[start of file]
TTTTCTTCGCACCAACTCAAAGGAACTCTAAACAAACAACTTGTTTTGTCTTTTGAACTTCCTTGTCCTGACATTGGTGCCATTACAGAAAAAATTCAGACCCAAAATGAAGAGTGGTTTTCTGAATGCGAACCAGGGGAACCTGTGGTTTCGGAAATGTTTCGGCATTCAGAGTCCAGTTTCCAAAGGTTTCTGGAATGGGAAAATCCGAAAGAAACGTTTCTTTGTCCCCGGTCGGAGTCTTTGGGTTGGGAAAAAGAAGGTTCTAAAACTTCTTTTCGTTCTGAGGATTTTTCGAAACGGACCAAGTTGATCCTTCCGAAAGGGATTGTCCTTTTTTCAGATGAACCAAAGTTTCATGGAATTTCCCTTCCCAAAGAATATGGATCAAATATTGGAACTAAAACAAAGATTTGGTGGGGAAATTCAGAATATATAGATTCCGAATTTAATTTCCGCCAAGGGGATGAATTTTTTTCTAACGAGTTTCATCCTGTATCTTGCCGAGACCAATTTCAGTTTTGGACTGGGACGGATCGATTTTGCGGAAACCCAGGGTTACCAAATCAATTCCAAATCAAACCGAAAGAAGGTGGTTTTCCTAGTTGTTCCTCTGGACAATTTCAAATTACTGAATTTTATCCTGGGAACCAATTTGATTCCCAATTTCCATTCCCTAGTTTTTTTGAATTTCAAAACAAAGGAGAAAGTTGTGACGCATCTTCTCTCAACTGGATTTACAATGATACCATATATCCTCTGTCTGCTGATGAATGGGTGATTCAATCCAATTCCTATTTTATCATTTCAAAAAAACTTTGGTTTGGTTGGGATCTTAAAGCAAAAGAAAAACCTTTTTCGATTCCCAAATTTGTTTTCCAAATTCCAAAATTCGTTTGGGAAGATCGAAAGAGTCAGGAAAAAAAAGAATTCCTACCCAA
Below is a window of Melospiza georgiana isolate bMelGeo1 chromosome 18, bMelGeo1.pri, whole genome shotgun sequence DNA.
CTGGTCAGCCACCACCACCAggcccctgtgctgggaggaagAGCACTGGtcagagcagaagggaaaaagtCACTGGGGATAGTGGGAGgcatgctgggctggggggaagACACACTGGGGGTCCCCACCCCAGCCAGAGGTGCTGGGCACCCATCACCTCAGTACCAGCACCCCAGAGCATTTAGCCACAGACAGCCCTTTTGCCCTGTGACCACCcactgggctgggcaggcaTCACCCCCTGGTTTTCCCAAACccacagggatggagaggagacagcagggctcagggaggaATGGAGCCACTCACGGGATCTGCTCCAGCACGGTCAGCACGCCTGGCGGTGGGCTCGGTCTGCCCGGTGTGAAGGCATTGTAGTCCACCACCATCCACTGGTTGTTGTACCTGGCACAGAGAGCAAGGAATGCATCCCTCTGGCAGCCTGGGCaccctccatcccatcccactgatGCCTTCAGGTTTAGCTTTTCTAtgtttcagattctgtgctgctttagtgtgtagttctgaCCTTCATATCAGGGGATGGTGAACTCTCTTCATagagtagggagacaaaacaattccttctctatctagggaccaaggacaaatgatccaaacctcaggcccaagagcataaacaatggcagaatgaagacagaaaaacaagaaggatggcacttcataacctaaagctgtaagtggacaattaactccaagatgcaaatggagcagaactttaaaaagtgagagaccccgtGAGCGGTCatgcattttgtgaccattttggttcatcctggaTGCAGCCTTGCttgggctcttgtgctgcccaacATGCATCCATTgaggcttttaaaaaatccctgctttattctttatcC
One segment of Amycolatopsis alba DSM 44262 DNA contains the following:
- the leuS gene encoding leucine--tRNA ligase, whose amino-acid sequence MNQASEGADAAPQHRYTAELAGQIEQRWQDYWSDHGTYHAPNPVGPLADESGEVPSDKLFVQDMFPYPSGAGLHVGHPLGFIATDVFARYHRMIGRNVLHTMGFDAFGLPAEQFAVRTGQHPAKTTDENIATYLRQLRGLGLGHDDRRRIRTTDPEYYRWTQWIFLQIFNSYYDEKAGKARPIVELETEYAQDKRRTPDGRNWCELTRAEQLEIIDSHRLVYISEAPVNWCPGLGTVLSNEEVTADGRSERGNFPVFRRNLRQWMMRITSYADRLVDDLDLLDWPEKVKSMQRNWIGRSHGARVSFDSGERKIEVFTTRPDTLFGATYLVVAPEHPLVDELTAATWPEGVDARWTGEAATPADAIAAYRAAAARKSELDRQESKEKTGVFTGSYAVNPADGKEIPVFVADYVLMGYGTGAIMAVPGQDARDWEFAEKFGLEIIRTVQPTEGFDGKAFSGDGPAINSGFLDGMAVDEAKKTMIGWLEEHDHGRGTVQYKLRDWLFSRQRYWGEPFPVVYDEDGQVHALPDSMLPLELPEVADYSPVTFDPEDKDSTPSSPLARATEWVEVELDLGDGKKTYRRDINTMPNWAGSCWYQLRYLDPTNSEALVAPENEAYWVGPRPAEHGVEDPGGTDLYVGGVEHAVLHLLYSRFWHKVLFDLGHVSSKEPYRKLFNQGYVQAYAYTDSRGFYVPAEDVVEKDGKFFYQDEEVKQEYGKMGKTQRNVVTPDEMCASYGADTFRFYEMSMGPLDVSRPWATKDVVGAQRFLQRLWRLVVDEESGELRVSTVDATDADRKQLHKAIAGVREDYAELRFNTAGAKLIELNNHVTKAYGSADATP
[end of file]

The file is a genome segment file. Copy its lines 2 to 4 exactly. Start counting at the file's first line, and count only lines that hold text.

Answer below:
Below is a window of Melospiza georgiana isolate bMelGeo1 chromosome 18, bMelGeo1.pri, whole genome shotgun sequence DNA.
CTGGTCAGCCACCACCACCAggcccctgtgctgggaggaagAGCACTGGtcagagcagaagggaaaaagtCACTGGGGATAGTGGGAGgcatgctgggctggggggaagACACACTGGGGGTCCCCACCCCAGCCAGAGGTGCTGGGCACCCATCACCTCAGTACCAGCACCCCAGAGCATTTAGCCACAGACAGCCCTTTTGCCCTGTGACCACCcactgggctgggcaggcaTCACCCCCTGGTTTTCCCAAACccacagggatggagaggagacagcagggctcagggaggaATGGAGCCACTCACGGGATCTGCTCCAGCACGGTCAGCACGCCTGGCGGTGGGCTCGGTCTGCCCGGTGTGAAGGCATTGTAGTCCACCACCATCCACTGGTTGTTGTACCTGGCACAGAGAGCAAGGAATGCATCCCTCTGGCAGCCTGGGCaccctccatcccatcccactgatGCCTTCAGGTTTAGCTTTTCTAtgtttcagattctgtgctgctttagtgtgtagttctgaCCTTCATATCAGGGGATGGTGAACTCTCTTCATagagtagggagacaaaacaattccttctctatctagggaccaaggacaaatgatccaaacctcaggcccaagagcataaacaatggcagaatgaagacagaaaaacaagaaggatggcacttcataacctaaagctgtaagtggacaattaactccaagatgcaaatggagcagaactttaaaaagtgagagaccccgtGAGCGGTCatgcattttgtgaccattttggttcatcctggaTGCAGCCTTGCttgggctcttgtgctgcccaacATGCATCCATTgaggcttttaaaaaatccctgctttattctttatcC
One segment of Amycolatopsis alba DSM 44262 DNA contains the following: